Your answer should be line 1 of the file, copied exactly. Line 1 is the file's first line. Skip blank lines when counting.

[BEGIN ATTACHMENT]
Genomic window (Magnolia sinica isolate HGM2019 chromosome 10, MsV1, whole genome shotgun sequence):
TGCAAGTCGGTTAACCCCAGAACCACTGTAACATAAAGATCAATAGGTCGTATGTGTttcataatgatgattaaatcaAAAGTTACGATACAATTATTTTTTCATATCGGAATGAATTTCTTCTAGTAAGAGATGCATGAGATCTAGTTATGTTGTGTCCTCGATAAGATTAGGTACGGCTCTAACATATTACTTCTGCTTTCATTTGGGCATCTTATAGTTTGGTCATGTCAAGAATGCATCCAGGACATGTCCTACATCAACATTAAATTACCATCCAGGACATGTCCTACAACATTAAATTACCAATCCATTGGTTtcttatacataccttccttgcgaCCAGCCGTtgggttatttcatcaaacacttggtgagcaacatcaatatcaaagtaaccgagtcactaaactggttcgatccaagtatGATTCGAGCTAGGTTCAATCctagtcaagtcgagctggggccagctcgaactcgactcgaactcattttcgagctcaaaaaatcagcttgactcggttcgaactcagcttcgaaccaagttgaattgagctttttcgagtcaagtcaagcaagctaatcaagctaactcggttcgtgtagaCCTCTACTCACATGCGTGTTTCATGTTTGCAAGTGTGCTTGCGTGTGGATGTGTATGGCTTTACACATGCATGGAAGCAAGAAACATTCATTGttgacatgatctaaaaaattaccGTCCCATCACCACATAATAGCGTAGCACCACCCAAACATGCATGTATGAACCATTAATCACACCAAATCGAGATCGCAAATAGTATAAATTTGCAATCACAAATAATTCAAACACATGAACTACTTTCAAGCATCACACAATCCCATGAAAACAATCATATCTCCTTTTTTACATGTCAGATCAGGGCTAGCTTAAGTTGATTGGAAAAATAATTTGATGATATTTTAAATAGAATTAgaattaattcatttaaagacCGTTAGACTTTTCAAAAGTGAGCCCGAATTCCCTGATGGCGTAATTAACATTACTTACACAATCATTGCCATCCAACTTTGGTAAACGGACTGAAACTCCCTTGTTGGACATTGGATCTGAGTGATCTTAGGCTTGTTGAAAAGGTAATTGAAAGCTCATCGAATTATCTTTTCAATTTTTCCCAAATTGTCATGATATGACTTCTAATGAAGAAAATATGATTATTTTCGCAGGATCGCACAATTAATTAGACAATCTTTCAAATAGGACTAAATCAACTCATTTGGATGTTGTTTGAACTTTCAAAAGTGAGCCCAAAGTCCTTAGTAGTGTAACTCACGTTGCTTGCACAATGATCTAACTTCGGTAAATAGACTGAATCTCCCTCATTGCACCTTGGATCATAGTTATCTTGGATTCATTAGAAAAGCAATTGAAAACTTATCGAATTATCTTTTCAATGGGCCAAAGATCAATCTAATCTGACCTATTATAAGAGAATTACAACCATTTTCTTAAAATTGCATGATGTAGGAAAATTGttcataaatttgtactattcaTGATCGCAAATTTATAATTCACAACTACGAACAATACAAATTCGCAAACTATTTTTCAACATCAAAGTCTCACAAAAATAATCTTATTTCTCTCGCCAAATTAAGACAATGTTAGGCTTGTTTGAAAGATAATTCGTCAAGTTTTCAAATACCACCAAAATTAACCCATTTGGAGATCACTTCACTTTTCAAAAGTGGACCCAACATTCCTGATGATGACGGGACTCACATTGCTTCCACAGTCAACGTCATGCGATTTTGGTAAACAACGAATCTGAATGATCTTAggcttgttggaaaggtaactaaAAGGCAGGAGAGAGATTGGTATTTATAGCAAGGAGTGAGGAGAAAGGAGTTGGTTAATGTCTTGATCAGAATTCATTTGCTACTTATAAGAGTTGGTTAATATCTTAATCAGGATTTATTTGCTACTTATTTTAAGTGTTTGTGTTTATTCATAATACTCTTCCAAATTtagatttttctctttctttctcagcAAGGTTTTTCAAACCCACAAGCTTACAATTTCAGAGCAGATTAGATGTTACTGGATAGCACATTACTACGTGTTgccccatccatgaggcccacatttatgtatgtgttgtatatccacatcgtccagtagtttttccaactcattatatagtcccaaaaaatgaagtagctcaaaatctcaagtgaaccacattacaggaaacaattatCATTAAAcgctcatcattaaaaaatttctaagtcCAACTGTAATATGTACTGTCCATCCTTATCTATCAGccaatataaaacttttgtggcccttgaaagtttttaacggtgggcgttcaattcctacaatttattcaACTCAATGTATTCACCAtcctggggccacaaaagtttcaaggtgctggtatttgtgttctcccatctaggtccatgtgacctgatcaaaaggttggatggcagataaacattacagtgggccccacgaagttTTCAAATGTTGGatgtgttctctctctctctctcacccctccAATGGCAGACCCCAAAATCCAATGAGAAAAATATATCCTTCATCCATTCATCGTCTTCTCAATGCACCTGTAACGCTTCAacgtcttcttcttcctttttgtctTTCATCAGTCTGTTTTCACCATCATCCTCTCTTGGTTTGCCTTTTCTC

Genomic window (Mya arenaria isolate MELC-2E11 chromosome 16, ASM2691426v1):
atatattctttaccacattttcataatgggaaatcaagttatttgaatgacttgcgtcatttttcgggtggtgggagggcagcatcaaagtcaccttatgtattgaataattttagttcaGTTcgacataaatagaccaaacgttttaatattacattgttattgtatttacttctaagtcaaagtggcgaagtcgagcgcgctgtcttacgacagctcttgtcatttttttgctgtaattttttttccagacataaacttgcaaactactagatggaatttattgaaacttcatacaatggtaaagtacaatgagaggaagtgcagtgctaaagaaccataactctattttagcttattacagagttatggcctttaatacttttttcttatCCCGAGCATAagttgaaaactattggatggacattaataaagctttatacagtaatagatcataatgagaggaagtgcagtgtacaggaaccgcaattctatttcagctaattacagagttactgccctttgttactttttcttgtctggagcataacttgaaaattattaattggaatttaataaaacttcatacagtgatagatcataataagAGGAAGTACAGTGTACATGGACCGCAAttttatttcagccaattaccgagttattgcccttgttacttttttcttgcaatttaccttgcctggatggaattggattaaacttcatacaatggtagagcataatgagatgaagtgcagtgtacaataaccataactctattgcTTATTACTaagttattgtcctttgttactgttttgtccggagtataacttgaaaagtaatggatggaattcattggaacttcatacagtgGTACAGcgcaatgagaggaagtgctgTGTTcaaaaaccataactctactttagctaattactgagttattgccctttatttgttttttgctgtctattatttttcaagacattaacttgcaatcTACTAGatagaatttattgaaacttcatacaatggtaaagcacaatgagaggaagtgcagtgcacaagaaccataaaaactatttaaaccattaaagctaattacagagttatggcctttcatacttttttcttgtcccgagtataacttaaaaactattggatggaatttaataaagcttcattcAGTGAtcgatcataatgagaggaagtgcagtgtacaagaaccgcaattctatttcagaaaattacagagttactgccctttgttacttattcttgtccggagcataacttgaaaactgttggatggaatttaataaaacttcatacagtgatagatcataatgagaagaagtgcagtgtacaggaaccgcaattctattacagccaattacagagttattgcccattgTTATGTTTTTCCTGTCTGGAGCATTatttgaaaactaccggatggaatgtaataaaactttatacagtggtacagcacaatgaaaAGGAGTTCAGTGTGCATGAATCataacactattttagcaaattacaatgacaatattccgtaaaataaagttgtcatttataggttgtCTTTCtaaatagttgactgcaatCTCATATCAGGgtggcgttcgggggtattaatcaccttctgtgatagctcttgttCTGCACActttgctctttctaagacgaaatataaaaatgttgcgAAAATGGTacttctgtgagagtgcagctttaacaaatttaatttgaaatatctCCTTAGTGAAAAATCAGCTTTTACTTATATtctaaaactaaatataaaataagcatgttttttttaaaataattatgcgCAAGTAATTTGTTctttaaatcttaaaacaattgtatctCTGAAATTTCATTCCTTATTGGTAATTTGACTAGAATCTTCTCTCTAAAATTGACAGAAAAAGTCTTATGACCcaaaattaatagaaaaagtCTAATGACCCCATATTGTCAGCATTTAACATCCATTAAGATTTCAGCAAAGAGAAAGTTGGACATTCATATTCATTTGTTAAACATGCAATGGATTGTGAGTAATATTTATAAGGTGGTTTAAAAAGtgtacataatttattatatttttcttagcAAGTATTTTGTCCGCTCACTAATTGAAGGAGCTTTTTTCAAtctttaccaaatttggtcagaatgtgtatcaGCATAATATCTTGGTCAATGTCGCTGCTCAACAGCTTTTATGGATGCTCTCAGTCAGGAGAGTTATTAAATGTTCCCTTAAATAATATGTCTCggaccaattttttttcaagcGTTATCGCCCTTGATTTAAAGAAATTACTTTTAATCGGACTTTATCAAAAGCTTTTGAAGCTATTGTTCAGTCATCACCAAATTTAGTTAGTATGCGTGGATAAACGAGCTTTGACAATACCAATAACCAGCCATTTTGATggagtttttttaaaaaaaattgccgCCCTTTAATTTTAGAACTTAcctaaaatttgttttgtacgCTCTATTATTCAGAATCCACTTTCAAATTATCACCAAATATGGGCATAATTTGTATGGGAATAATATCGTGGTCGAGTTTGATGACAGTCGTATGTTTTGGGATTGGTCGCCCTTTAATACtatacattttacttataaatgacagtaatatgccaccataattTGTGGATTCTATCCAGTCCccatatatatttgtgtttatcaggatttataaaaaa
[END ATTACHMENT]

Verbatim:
Genomic window (Magnolia sinica isolate HGM2019 chromosome 10, MsV1, whole genome shotgun sequence):